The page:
Emails feel like private, confidential communications. But in the workplace, employers often retain the right to monitor every communication sent or received by an employee on an employer-owned device or network. This Note addresses the issue of whether attorney-client privilege should attach to communications made between an employee and her private attorney over a system monitored by her employer. When addressing this issue, most district and state courts apply a test that seeks to determine the reasonableness of the employee’s expectation of confidentiality in the attorney-client communication. However, courts differ in how they apply the expectation of reasonableness test, with nearly every court finding a different fact dispositive. This Note argues that attorneys, employers, and courts should instead use a three-pronged approach: first, attorneys should seek to prevent monitored communications with their clients from occurring in the first place; second, employers should take precautions to prevent their employees’ attorney- client communications from becoming nonconfidential; and third, courts should allow attorney-client privilege to attach to communications that the client believed were confidential. This three-pronged approach is consistent with the doctrine&rsquols other exceptions to a strict confidentiality requirement and realigns attorney-client privilege with its public policy goals.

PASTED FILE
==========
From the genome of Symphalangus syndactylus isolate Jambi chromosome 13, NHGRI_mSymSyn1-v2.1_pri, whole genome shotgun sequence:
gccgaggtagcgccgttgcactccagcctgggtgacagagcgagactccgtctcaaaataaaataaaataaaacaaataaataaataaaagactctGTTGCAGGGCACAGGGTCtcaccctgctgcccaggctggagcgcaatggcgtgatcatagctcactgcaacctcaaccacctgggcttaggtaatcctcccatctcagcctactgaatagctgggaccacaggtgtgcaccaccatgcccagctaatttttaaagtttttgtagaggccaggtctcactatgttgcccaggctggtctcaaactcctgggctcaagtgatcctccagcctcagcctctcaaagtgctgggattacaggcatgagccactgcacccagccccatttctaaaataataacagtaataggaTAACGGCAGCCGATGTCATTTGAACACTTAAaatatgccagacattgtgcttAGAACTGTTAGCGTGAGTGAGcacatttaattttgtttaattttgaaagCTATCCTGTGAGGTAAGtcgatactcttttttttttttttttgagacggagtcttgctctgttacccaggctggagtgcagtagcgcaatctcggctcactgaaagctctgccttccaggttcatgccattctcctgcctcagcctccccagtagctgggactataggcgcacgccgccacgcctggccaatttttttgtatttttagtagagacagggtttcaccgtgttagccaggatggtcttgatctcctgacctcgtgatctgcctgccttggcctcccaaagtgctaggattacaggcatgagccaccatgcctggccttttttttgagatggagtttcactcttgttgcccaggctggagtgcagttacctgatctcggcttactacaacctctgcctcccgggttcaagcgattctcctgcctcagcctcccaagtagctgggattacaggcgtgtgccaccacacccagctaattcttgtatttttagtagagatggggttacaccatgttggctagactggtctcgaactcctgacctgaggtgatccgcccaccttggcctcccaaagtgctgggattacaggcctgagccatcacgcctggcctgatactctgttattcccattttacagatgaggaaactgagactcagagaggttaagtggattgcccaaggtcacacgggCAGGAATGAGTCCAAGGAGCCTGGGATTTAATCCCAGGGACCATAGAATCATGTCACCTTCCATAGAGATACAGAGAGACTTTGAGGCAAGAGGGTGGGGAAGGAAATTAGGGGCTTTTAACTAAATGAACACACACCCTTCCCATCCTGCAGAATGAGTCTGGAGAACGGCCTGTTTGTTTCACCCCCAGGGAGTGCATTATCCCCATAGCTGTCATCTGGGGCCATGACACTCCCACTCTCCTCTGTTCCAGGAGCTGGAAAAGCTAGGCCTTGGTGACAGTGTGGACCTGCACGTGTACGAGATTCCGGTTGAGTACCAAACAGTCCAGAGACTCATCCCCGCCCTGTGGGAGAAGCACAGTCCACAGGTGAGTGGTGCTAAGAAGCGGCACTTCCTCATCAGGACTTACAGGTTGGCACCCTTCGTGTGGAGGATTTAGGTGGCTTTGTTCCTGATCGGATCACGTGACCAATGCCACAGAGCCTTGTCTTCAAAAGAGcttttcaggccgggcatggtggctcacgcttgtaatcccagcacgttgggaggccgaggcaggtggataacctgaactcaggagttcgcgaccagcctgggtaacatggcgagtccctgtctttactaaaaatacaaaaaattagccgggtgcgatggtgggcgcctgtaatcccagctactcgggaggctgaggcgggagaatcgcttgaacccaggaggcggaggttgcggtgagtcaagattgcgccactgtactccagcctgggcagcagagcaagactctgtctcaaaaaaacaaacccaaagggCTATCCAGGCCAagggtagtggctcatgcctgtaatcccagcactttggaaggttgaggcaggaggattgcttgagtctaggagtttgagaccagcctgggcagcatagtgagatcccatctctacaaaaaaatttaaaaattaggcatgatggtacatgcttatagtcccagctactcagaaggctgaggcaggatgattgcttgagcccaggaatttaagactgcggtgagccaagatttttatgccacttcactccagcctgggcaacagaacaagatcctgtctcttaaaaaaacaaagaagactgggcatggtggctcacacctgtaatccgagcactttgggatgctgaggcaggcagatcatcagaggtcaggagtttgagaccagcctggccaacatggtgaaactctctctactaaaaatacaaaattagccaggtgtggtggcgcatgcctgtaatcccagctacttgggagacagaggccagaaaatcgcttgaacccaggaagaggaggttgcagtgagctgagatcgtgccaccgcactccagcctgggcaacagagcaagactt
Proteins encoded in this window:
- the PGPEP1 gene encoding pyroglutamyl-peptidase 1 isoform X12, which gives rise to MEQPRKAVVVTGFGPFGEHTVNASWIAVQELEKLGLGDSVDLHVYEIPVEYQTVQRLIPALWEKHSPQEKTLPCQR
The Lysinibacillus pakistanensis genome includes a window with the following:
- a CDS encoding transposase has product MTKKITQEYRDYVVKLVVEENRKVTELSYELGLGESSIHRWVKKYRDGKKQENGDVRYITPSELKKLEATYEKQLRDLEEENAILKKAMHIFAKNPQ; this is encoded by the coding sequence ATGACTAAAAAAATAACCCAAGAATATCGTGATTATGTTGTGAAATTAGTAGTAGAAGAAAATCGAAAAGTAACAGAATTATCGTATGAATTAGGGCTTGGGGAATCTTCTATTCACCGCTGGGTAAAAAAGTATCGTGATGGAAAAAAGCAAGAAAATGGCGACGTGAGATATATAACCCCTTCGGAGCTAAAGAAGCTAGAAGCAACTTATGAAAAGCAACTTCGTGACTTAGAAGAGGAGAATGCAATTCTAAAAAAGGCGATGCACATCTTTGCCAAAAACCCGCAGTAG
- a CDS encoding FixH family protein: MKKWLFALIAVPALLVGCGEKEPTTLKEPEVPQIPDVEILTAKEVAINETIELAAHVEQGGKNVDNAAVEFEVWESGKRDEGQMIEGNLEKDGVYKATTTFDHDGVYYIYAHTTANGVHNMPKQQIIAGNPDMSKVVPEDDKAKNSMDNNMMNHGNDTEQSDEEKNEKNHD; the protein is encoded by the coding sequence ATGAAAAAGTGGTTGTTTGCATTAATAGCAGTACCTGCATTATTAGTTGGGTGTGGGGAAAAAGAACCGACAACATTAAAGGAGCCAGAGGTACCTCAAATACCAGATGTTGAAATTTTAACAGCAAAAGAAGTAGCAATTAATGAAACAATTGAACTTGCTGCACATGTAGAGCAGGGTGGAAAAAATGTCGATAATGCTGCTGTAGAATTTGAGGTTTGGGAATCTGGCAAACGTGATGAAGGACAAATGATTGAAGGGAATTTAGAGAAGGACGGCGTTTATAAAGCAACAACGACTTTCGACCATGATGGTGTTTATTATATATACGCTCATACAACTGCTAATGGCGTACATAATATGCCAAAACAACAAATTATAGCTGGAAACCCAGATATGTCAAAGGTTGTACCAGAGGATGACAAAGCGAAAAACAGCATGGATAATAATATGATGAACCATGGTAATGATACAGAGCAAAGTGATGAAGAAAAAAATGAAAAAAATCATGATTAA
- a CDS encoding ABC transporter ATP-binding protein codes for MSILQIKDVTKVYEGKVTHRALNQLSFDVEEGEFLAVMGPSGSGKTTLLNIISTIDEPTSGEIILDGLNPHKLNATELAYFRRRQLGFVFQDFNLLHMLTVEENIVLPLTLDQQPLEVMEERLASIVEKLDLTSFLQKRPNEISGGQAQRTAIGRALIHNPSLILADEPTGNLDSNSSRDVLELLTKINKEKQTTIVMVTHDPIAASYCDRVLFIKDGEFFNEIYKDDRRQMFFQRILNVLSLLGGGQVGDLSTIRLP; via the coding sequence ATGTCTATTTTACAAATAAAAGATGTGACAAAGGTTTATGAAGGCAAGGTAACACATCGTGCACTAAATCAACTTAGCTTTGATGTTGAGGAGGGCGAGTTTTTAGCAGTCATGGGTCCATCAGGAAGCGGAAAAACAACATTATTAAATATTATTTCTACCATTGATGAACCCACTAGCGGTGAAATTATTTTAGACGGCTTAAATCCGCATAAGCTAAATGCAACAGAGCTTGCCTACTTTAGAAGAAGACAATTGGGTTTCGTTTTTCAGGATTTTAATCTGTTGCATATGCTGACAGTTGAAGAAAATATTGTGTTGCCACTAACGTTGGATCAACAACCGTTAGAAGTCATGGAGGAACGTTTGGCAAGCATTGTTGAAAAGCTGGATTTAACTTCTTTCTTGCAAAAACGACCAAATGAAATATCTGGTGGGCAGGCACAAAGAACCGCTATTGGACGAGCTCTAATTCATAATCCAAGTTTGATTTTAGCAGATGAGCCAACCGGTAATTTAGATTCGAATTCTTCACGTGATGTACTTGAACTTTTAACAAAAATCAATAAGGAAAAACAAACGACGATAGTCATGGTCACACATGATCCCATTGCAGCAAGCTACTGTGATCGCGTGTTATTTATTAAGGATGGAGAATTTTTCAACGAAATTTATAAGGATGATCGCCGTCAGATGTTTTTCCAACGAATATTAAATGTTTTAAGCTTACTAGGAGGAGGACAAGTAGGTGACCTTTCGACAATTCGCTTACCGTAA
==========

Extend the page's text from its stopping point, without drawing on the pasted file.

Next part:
Employer Monitoring of Employee Email: Attorney-Client Privilege Should Attach to Communications That the Client Believed Were Confidential,
81 Fordham L. Rev. 3521
Available at: http://ir.lawnet.fordham.edu/flr/vol81/iss6/11